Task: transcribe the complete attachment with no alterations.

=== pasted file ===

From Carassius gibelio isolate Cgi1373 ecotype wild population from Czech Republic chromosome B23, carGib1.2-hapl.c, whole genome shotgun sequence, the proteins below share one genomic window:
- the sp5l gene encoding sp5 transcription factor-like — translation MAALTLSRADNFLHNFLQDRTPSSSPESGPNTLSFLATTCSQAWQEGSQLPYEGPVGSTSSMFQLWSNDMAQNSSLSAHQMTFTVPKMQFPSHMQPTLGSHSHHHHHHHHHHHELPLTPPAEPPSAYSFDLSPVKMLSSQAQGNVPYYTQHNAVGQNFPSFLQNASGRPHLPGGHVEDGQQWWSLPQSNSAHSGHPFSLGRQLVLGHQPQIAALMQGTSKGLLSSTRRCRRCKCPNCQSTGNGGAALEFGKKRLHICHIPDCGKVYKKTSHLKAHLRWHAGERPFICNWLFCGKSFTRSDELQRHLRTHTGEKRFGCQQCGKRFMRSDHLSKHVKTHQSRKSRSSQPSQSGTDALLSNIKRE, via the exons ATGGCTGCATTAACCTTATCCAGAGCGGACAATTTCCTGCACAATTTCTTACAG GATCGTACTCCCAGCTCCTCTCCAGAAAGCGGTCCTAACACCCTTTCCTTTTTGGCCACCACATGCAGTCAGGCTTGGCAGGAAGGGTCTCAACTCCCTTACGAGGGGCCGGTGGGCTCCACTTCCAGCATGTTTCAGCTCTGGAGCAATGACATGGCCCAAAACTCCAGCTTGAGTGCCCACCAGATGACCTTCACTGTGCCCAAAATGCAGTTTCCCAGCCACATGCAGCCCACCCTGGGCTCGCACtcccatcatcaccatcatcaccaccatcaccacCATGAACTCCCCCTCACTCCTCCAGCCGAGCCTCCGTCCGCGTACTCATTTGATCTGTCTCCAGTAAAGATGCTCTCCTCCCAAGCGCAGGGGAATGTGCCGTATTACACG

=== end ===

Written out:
From Carassius gibelio isolate Cgi1373 ecotype wild population from Czech Republic chromosome B23, carGib1.2-hapl.c, whole genome shotgun sequence, the proteins below share one genomic window:
- the sp5l gene encoding sp5 transcription factor-like — translation MAALTLSRADNFLHNFLQDRTPSSSPESGPNTLSFLATTCSQAWQEGSQLPYEGPVGSTSSMFQLWSNDMAQNSSLSAHQMTFTVPKMQFPSHMQPTLGSHSHHHHHHHHHHHELPLTPPAEPPSAYSFDLSPVKMLSSQAQGNVPYYTQHNAVGQNFPSFLQNASGRPHLPGGHVEDGQQWWSLPQSNSAHSGHPFSLGRQLVLGHQPQIAALMQGTSKGLLSSTRRCRRCKCPNCQSTGNGGAALEFGKKRLHICHIPDCGKVYKKTSHLKAHLRWHAGERPFICNWLFCGKSFTRSDELQRHLRTHTGEKRFGCQQCGKRFMRSDHLSKHVKTHQSRKSRSSQPSQSGTDALLSNIKRE, via the exons ATGGCTGCATTAACCTTATCCAGAGCGGACAATTTCCTGCACAATTTCTTACAG GATCGTACTCCCAGCTCCTCTCCAGAAAGCGGTCCTAACACCCTTTCCTTTTTGGCCACCACATGCAGTCAGGCTTGGCAGGAAGGGTCTCAACTCCCTTACGAGGGGCCGGTGGGCTCCACTTCCAGCATGTTTCAGCTCTGGAGCAATGACATGGCCCAAAACTCCAGCTTGAGTGCCCACCAGATGACCTTCACTGTGCCCAAAATGCAGTTTCCCAGCCACATGCAGCCCACCCTGGGCTCGCACtcccatcatcaccatcatcaccaccatcaccacCATGAACTCCCCCTCACTCCTCCAGCCGAGCCTCCGTCCGCGTACTCATTTGATCTGTCTCCAGTAAAGATGCTCTCCTCCCAAGCGCAGGGGAATGTGCCGTATTACACG